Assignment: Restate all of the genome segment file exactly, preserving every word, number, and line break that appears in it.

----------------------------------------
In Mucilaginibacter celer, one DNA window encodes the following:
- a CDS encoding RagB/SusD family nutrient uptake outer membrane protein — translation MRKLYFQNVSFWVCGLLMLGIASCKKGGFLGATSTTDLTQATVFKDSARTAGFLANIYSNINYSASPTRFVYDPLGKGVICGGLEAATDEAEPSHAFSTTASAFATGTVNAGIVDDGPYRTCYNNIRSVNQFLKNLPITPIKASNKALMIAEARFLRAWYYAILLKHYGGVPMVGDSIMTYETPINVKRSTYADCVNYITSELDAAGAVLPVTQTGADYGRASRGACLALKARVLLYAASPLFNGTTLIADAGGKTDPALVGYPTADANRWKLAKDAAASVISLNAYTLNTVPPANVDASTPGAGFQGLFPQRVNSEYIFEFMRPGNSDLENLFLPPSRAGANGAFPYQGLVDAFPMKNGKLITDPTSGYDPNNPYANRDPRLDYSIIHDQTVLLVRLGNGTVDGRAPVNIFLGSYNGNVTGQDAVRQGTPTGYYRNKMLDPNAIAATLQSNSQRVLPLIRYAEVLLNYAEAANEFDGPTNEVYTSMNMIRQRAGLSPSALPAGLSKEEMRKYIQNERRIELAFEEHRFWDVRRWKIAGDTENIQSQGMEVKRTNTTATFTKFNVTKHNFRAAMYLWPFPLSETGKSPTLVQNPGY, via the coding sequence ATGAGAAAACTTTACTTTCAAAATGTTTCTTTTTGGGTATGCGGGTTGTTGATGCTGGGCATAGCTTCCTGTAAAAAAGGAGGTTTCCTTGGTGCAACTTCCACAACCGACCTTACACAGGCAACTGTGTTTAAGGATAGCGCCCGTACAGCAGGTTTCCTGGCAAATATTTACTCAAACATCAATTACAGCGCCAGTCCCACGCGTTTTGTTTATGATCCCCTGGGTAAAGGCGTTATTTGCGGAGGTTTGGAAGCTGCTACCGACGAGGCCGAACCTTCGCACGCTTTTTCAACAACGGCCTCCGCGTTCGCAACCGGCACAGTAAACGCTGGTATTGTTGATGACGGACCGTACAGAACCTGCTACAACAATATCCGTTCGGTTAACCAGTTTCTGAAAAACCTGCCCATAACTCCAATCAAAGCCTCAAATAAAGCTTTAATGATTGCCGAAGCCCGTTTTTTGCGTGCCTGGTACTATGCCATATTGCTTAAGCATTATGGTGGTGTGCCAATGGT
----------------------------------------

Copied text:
In Mucilaginibacter celer, one DNA window encodes the following:
- a CDS encoding RagB/SusD family nutrient uptake outer membrane protein — translation MRKLYFQNVSFWVCGLLMLGIASCKKGGFLGATSTTDLTQATVFKDSARTAGFLANIYSNINYSASPTRFVYDPLGKGVICGGLEAATDEAEPSHAFSTTASAFATGTVNAGIVDDGPYRTCYNNIRSVNQFLKNLPITPIKASNKALMIAEARFLRAWYYAILLKHYGGVPMVGDSIMTYETPINVKRSTYADCVNYITSELDAAGAVLPVTQTGADYGRASRGACLALKARVLLYAASPLFNGTTLIADAGGKTDPALVGYPTADANRWKLAKDAAASVISLNAYTLNTVPPANVDASTPGAGFQGLFPQRVNSEYIFEFMRPGNSDLENLFLPPSRAGANGAFPYQGLVDAFPMKNGKLITDPTSGYDPNNPYANRDPRLDYSIIHDQTVLLVRLGNGTVDGRAPVNIFLGSYNGNVTGQDAVRQGTPTGYYRNKMLDPNAIAATLQSNSQRVLPLIRYAEVLLNYAEAANEFDGPTNEVYTSMNMIRQRAGLSPSALPAGLSKEEMRKYIQNERRIELAFEEHRFWDVRRWKIAGDTENIQSQGMEVKRTNTTATFTKFNVTKHNFRAAMYLWPFPLSETGKSPTLVQNPGY, via the coding sequence ATGAGAAAACTTTACTTTCAAAATGTTTCTTTTTGGGTATGCGGGTTGTTGATGCTGGGCATAGCTTCCTGTAAAAAAGGAGGTTTCCTTGGTGCAACTTCCACAACCGACCTTACACAGGCAACTGTGTTTAAGGATAGCGCCCGTACAGCAGGTTTCCTGGCAAATATTTACTCAAACATCAATTACAGCGCCAGTCCCACGCGTTTTGTTTATGATCCCCTGGGTAAAGGCGTTATTTGCGGAGGTTTGGAAGCTGCTACCGACGAGGCCGAACCTTCGCACGCTTTTTCAACAACGGCCTCCGCGTTCGCAACCGGCACAGTAAACGCTGGTATTGTTGATGACGGACCGTACAGAACCTGCTACAACAATATCCGTTCGGTTAACCAGTTTCTGAAAAACCTGCCCATAACTCCAATCAAAGCCTCAAATAAAGCTTTAATGATTGCCGAAGCCCGTTTTTTGCGTGCCTGGTACTATGCCATATTGCTTAAGCATTATGGTGGTGTGCCAATGGT